'Few subjects are as complicated as China’s African policy and the motives behind it...' - Emmanuel J Hevi
CHINA'S growing engagement with Africa has major implications for both sides, and has added an important strategic context to South-South co-operation.
In this volume, two leading South African scholars examine this dynamic which takes on added meaning because of the new Sino-South African axis.
The authors point out that China-Africa relations have a long historical pedigree. Even the vagaries of the Cold War did not suppress continued Chinese support for African struggles for independence and self-determination.
In the current setting, an emerging discourse warns that China’s engagement with Africa is driven by its need for raw materials, which could presage a new ‘resource imperialism'. However, the authors argue that this view ignores the firm normative framework underpinning China’s relationship with Africa, and conclude that, provided this relationship is properly managed, it will greatly benefit both parties as well as other countries of the global South.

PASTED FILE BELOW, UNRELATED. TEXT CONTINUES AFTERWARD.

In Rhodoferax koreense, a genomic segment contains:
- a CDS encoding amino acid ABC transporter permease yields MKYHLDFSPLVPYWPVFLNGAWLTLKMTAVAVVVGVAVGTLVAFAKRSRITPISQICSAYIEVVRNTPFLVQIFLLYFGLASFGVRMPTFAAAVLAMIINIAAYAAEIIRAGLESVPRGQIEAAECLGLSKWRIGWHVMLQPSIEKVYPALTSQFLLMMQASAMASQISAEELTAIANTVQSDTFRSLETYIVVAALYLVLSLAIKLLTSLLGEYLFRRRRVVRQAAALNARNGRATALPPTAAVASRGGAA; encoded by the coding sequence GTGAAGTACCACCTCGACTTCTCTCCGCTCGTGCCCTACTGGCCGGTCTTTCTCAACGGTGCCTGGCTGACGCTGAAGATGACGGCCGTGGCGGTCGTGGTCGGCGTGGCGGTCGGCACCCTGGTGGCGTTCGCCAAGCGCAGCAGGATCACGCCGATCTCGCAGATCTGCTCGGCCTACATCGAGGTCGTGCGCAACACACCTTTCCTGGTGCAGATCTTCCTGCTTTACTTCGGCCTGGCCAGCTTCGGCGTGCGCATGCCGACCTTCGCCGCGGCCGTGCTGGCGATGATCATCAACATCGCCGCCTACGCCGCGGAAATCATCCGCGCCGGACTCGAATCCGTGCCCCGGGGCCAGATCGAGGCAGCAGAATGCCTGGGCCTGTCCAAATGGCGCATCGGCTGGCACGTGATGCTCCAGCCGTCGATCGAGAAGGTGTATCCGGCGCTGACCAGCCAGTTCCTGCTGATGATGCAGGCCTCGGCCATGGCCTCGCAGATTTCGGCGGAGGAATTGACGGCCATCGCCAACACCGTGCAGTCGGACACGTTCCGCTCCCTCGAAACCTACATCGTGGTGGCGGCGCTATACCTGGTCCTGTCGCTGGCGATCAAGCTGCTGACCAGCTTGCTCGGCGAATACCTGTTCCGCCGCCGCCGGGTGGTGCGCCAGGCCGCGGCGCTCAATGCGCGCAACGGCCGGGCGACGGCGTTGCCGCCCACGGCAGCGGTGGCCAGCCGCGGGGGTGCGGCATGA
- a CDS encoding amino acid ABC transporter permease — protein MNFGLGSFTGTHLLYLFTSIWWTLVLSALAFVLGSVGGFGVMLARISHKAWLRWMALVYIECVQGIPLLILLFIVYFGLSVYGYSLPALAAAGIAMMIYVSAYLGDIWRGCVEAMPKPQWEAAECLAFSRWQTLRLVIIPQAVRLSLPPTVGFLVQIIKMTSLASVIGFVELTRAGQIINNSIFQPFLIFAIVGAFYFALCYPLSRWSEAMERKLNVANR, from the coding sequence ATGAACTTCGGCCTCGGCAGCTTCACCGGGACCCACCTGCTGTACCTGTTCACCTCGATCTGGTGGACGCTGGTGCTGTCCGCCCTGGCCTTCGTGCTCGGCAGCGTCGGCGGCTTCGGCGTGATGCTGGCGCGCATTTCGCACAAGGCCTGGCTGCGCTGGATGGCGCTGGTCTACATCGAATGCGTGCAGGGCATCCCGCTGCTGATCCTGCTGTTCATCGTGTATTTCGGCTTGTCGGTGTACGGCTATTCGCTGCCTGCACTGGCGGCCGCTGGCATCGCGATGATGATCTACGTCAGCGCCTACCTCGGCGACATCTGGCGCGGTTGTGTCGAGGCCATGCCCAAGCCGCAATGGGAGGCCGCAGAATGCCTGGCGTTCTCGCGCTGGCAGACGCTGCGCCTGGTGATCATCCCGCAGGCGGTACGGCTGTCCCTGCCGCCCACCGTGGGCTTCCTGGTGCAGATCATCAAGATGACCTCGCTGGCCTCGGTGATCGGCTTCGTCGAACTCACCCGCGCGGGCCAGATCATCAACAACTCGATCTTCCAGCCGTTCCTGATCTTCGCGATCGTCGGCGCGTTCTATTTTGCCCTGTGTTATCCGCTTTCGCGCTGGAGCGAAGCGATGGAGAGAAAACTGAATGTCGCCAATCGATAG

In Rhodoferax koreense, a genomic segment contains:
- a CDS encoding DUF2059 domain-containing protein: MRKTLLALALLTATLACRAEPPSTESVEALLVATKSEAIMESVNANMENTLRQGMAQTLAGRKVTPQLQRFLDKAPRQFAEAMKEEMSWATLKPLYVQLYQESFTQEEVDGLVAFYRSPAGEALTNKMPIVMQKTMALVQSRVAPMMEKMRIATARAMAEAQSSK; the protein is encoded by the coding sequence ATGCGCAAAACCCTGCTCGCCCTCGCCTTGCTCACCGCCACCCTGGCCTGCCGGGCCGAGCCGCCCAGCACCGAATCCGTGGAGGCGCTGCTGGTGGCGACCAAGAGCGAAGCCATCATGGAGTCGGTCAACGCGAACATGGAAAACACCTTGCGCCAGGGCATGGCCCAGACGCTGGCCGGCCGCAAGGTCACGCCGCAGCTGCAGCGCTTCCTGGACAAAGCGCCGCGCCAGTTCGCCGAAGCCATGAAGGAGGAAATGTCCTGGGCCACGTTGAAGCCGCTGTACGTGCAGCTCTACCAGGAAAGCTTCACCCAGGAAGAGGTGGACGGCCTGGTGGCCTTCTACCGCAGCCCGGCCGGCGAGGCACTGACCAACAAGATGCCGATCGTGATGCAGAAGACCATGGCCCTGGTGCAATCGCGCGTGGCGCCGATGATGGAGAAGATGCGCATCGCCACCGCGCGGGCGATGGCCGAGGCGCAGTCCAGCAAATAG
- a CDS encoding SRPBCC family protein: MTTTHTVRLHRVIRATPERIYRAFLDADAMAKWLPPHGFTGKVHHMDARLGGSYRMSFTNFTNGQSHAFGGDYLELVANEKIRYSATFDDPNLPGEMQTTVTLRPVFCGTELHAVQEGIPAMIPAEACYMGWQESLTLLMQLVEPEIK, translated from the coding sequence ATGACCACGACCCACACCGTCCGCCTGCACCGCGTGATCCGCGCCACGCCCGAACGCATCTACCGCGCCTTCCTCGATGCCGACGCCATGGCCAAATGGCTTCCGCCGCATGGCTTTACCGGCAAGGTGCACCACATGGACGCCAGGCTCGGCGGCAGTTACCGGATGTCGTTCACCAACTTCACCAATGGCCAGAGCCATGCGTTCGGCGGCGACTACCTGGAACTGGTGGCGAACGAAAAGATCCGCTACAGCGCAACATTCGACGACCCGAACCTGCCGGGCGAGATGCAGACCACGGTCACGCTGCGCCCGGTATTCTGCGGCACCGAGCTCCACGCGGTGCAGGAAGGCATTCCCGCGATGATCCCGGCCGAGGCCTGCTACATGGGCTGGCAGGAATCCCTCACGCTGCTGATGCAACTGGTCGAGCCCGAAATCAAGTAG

It is hoped that this volume will help policy-makers, planners, and scholars to gain a better understanding of this important new dimension in international relations.
Garth le Pere is executive director of the Institute for Global Dialogue in Midrand, South Africa.
Garth Shelton is associate professor of international relations at the University of the Witwatersrand in Johannesburg, South Africa, and founder of its East Asia Project.